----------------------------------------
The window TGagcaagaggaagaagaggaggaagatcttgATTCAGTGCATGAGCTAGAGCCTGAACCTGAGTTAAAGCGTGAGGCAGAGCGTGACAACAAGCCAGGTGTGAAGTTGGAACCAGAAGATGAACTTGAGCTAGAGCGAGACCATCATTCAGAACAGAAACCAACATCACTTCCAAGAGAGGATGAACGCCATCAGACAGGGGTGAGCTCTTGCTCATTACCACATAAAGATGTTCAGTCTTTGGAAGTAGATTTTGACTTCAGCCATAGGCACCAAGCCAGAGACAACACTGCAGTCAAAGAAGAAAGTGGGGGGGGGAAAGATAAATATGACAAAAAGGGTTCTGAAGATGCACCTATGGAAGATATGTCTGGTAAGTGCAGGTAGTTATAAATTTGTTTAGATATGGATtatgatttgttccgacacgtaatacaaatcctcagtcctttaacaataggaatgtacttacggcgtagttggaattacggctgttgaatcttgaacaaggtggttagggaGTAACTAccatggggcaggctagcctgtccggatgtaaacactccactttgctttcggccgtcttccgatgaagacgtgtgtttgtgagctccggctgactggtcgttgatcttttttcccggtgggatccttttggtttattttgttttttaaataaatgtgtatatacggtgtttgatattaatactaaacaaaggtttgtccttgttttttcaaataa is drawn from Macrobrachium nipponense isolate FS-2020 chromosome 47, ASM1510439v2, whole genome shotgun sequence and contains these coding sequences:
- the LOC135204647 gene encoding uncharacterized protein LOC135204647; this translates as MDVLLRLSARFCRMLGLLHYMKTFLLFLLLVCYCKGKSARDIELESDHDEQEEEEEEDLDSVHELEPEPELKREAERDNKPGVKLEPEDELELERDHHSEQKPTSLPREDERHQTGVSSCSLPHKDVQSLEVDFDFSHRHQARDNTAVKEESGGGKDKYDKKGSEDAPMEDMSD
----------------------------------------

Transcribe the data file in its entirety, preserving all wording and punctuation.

The window TGagcaagaggaagaagaggaggaagatcttgATTCAGTGCATGAGCTAGAGCCTGAACCTGAGTTAAAGCGTGAGGCAGAGCGTGACAACAAGCCAGGTGTGAAGTTGGAACCAGAAGATGAACTTGAGCTAGAGCGAGACCATCATTCAGAACAGAAACCAACATCACTTCCAAGAGAGGATGAACGCCATCAGACAGGGGTGAGCTCTTGCTCATTACCACATAAAGATGTTCAGTCTTTGGAAGTAGATTTTGACTTCAGCCATAGGCACCAAGCCAGAGACAACACTGCAGTCAAAGAAGAAAGTGGGGGGGGGAAAGATAAATATGACAAAAAGGGTTCTGAAGATGCACCTATGGAAGATATGTCTGGTAAGTGCAGGTAGTTATAAATTTGTTTAGATATGGATtatgatttgttccgacacgtaatacaaatcctcagtcctttaacaataggaatgtacttacggcgtagttggaattacggctgttgaatcttgaacaaggtggttagggaGTAACTAccatggggcaggctagcctgtccggatgtaaacactccactttgctttcggccgtcttccgatgaagacgtgtgtttgtgagctccggctgactggtcgttgatcttttttcccggtgggatccttttggtttattttgttttttaaataaatgtgtatatacggtgtttgatattaatactaaacaaaggtttgtccttgttttttcaaataa is drawn from Macrobrachium nipponense isolate FS-2020 chromosome 47, ASM1510439v2, whole genome shotgun sequence and contains these coding sequences:
- the LOC135204647 gene encoding uncharacterized protein LOC135204647; this translates as MDVLLRLSARFCRMLGLLHYMKTFLLFLLLVCYCKGKSARDIELESDHDEQEEEEEEDLDSVHELEPEPELKREAERDNKPGVKLEPEDELELERDHHSEQKPTSLPREDERHQTGVSSCSLPHKDVQSLEVDFDFSHRHQARDNTAVKEESGGGKDKYDKKGSEDAPMEDMSD